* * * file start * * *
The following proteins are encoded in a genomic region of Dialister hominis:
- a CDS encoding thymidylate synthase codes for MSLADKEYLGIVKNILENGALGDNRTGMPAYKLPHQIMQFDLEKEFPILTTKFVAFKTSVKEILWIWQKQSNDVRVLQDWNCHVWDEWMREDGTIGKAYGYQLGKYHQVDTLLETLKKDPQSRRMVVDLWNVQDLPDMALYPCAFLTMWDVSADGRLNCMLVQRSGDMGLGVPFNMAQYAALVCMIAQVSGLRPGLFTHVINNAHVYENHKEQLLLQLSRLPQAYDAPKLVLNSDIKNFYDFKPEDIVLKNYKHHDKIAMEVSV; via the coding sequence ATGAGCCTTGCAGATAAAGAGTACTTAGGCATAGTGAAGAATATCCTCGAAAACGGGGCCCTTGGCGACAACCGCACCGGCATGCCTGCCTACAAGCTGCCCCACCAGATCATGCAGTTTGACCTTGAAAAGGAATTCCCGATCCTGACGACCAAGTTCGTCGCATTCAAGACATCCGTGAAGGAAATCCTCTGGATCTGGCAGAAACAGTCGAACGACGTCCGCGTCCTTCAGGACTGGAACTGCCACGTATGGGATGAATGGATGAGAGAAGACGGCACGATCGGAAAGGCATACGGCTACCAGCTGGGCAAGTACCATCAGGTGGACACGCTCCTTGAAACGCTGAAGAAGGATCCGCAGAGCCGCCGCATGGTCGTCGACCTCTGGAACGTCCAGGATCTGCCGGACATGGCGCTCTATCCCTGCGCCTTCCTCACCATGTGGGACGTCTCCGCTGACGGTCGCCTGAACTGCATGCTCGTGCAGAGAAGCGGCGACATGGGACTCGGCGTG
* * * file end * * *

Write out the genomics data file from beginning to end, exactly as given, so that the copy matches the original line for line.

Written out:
The following proteins are encoded in a genomic region of Dialister hominis:
- a CDS encoding thymidylate synthase codes for MSLADKEYLGIVKNILENGALGDNRTGMPAYKLPHQIMQFDLEKEFPILTTKFVAFKTSVKEILWIWQKQSNDVRVLQDWNCHVWDEWMREDGTIGKAYGYQLGKYHQVDTLLETLKKDPQSRRMVVDLWNVQDLPDMALYPCAFLTMWDVSADGRLNCMLVQRSGDMGLGVPFNMAQYAALVCMIAQVSGLRPGLFTHVINNAHVYENHKEQLLLQLSRLPQAYDAPKLVLNSDIKNFYDFKPEDIVLKNYKHHDKIAMEVSV; via the coding sequence ATGAGCCTTGCAGATAAAGAGTACTTAGGCATAGTGAAGAATATCCTCGAAAACGGGGCCCTTGGCGACAACCGCACCGGCATGCCTGCCTACAAGCTGCCCCACCAGATCATGCAGTTTGACCTTGAAAAGGAATTCCCGATCCTGACGACCAAGTTCGTCGCATTCAAGACATCCGTGAAGGAAATCCTCTGGATCTGGCAGAAACAGTCGAACGACGTCCGCGTCCTTCAGGACTGGAACTGCCACGTATGGGATGAATGGATGAGAGAAGACGGCACGATCGGAAAGGCATACGGCTACCAGCTGGGCAAGTACCATCAGGTGGACACGCTCCTTGAAACGCTGAAGAAGGATCCGCAGAGCCGCCGCATGGTCGTCGACCTCTGGAACGTCCAGGATCTGCCGGACATGGCGCTCTATCCCTGCGCCTTCCTCACCATGTGGGACGTCTCCGCTGACGGTCGCCTGAACTGCATGCTCGTGCAGAGAAGCGGCGACATGGGACTCGGCGTG